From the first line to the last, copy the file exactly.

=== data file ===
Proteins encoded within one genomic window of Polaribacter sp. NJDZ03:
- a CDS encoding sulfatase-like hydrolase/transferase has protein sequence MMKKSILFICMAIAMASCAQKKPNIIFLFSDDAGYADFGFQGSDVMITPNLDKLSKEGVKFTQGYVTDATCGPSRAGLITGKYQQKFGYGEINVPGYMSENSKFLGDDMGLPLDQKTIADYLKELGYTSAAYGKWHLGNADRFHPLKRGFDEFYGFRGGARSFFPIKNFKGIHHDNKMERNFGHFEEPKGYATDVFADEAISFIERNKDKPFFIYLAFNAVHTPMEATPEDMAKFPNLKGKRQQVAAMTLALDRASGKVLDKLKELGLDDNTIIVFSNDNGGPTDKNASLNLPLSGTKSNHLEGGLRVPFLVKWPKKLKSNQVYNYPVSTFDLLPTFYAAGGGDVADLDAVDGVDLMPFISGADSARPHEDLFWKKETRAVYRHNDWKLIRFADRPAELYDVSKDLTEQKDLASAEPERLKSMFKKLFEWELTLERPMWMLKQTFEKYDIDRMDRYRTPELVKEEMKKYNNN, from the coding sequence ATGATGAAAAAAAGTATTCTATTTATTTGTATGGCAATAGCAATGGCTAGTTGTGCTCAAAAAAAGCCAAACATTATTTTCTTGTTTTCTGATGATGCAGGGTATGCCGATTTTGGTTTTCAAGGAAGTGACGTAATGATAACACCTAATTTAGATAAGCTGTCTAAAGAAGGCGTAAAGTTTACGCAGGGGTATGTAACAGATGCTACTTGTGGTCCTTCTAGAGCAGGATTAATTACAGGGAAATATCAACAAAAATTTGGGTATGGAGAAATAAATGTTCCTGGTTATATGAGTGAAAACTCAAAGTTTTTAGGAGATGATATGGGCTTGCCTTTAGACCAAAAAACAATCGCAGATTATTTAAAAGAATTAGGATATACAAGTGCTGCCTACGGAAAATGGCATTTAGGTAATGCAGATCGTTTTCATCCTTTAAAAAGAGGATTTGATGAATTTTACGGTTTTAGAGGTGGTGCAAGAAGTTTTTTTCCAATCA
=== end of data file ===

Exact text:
Proteins encoded within one genomic window of Polaribacter sp. NJDZ03:
- a CDS encoding sulfatase-like hydrolase/transferase has protein sequence MMKKSILFICMAIAMASCAQKKPNIIFLFSDDAGYADFGFQGSDVMITPNLDKLSKEGVKFTQGYVTDATCGPSRAGLITGKYQQKFGYGEINVPGYMSENSKFLGDDMGLPLDQKTIADYLKELGYTSAAYGKWHLGNADRFHPLKRGFDEFYGFRGGARSFFPIKNFKGIHHDNKMERNFGHFEEPKGYATDVFADEAISFIERNKDKPFFIYLAFNAVHTPMEATPEDMAKFPNLKGKRQQVAAMTLALDRASGKVLDKLKELGLDDNTIIVFSNDNGGPTDKNASLNLPLSGTKSNHLEGGLRVPFLVKWPKKLKSNQVYNYPVSTFDLLPTFYAAGGGDVADLDAVDGVDLMPFISGADSARPHEDLFWKKETRAVYRHNDWKLIRFADRPAELYDVSKDLTEQKDLASAEPERLKSMFKKLFEWELTLERPMWMLKQTFEKYDIDRMDRYRTPELVKEEMKKYNNN, from the coding sequence ATGATGAAAAAAAGTATTCTATTTATTTGTATGGCAATAGCAATGGCTAGTTGTGCTCAAAAAAAGCCAAACATTATTTTCTTGTTTTCTGATGATGCAGGGTATGCCGATTTTGGTTTTCAAGGAAGTGACGTAATGATAACACCTAATTTAGATAAGCTGTCTAAAGAAGGCGTAAAGTTTACGCAGGGGTATGTAACAGATGCTACTTGTGGTCCTTCTAGAGCAGGATTAATTACAGGGAAATATCAACAAAAATTTGGGTATGGAGAAATAAATGTTCCTGGTTATATGAGTGAAAACTCAAAGTTTTTAGGAGATGATATGGGCTTGCCTTTAGACCAAAAAACAATCGCAGATTATTTAAAAGAATTAGGATATACAAGTGCTGCCTACGGAAAATGGCATTTAGGTAATGCAGATCGTTTTCATCCTTTAAAAAGAGGATTTGATGAATTTTACGGTTTTAGAGGTGGTGCAAGAAGTTTTTTTCCAATCA